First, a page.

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Incidence of hearing loss in neonates at a secondary care hospital in North India—a pilot UNHS study



To evaluate the incidence of hearing loss in neonates in our secondary care hospital under pilot UNHS programme. To assess association between various risk factors and neonatal hearing loss.


Prospective, observational cohort study was done in a secondary level hospital in North India after ethical approval, for 1 year. Inclusion criteria are as follows: neonates born in hospital during study period, consenting to testing. Exclusion criteria are as follows: sick neonates, non-consenting parents. Neonates underwent TEOAE at 48 h of birth; those failing retested at 1 month. Neonates failing 2nd stage are tested after 3 months using BERA. Neonates were evaluated for the presence of maternal/neonatal high-risk factors.


Out of 506 neonates, 143 passed 1st OAE screening, 363 were refer, and referral rate is 71.7%. A total of 341/345 neonates passed 2nd stage; 4 were diagnosed with hearing loss on BERA at 3 months. (18 neonates lost to follow-up, excluded from final cohort.) Overall incidence of hearing loss was 0.82%, 1.08% for males and 0.44% for females (p = 0.87, NS). One-hundred nine neonates were high risk (prematurity, 36; consanguinity, 4; caesarean section for relevant indications, 68; craniofacial abnormalities, 1). Incidence of hearing loss for high-risk group was 1.83% and 0.53% for well-born neonates (p = 0.19, NS).


Incidence of hearing loss in our district in North India is as follows: 8.2 per 1000 live births for well neonates, 18.3 per 1000 live births for high-risk neonates, and respective overall national incidence rates were 1.59 to 8.8 per 1000 and 7 to 49 per 1000. UNHS programmes must be implemented in all hospitals; protocol may be varied according to local population profile and resources available.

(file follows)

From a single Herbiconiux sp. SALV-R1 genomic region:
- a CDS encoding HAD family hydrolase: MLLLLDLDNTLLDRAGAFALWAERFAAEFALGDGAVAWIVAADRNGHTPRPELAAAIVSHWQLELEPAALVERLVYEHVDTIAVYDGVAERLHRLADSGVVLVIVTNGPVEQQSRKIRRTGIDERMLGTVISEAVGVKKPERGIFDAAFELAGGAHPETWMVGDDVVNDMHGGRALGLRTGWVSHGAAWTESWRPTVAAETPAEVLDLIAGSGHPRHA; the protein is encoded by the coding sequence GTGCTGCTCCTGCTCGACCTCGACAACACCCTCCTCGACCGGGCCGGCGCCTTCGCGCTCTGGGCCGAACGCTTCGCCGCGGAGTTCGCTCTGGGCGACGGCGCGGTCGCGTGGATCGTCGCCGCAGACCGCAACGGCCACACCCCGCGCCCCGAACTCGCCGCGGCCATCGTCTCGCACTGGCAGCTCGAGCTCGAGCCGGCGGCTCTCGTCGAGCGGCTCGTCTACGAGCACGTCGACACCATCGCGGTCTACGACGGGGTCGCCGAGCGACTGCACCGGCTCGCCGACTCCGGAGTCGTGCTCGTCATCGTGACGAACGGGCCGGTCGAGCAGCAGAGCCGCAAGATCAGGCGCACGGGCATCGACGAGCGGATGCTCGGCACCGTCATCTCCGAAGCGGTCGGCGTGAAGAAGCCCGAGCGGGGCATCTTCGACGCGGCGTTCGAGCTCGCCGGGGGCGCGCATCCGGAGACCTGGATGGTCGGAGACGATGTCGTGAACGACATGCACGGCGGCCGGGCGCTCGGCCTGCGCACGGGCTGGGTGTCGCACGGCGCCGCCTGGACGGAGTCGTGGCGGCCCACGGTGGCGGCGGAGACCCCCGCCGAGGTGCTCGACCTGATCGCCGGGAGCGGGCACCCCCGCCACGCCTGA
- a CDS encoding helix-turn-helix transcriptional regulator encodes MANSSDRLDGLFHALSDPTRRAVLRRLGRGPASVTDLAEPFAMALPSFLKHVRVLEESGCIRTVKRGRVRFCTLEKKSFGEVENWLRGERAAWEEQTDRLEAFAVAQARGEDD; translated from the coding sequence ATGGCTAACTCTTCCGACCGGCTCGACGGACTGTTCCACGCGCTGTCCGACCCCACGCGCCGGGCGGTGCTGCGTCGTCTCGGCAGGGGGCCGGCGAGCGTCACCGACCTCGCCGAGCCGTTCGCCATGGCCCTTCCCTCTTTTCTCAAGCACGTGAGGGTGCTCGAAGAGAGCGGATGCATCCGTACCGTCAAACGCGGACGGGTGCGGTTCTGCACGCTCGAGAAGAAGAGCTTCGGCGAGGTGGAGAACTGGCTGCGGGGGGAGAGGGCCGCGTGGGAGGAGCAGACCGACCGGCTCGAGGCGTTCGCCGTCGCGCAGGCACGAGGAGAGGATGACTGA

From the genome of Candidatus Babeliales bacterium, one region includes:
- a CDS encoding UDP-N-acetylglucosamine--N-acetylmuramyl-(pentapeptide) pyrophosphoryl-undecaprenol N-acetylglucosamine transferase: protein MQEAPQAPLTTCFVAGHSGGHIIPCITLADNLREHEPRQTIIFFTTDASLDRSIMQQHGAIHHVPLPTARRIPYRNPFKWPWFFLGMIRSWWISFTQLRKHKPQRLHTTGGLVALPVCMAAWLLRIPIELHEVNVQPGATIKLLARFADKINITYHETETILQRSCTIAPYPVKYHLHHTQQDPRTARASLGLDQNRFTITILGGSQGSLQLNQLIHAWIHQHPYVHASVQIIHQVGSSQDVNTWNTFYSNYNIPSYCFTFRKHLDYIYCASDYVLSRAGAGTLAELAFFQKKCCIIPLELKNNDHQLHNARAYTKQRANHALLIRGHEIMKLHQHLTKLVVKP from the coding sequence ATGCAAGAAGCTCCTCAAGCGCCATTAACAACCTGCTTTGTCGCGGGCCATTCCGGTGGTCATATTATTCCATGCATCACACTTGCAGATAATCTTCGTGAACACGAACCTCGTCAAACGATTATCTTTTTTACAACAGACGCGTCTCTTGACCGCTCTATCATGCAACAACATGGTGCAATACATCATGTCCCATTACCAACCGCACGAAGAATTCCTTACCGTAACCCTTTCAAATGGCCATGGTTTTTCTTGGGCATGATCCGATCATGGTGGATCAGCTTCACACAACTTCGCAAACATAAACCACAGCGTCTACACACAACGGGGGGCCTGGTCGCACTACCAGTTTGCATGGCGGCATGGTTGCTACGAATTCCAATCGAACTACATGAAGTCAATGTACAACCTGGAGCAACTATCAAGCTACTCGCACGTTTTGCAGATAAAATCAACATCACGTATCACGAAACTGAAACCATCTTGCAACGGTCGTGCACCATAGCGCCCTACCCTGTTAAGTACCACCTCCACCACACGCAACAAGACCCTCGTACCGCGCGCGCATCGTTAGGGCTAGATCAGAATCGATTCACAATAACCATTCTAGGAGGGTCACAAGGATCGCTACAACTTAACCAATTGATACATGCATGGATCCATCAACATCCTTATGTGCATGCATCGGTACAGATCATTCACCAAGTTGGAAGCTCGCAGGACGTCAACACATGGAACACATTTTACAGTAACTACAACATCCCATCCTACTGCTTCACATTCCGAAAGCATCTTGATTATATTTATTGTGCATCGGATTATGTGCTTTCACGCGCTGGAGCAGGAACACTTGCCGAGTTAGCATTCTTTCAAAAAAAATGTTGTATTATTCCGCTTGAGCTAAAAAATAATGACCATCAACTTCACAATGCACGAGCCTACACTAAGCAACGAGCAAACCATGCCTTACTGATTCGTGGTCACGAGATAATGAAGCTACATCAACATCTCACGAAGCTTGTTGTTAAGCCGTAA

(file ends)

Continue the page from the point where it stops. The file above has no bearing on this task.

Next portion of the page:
Hearing has a pivotal role in the evolution of normal speech and language. Lack of auditory stimulation leads to loss of speech and language development in the child (Northern and Downs, 1991). Along with hearing loss, there is loss of speech, vocabulary, literacy, academic skills, and lack of emotional and psychosocial development of the child [1]. Hearing loss is the second most prevalent cause of years lived with disability (YLD), which contributes to 4.7% YLD worldwide [2]. In South-East Asia region, hearing loss prevalence is 4.6 to 8.8%, while in India, it is 6.3% [2]. Hearing loss is a silent disorder; it normally comes to the parents’/caregivers’ knowledge only after about 2 years of age, by which time irreparable damage of language development has already occurred [3].

In 1994, the Joint Committee on Infant Hearing (JCIH) established screening of high-risk babies for hearing impairment using high-risk register (HRR) [4, 5]; however, screening high-risk neonates alone misses nearly 50% cases with hearing impairment. Thereafter in 1999, the American Academy of Paediatrics (AAP) endorsed the concept of Universal Hearing Screening Program (UNHSP) and remedial intervention. Universal neonatal hearing screening programme consists of two-tiered screening protocol in which initial assessment is done by OAE, and second screening is done with BERA [6, 7].

Rationale for our study is as follows: Universal Neonatal Hearing Screening (UNHS) is an essential goal of primary healthcare and an important component of any comprehensive otorhinolaryngology programme in secondary/tertiary hospitals. With the goal of starting UNHS in our hospital, we carried out the following study.

Review of literature

Studies done on implementation of universal new-born hearing screening (UHNS) over the last 15 years, published in indexed peer-reviewed journals, are summarised and presented in Table 1. Both national and international studies are included [8,9,10,11,12,13,14,15,16,17,18,19,20,21,22,23,24] (Table 1).

Table 1 Summary of studies on UNHS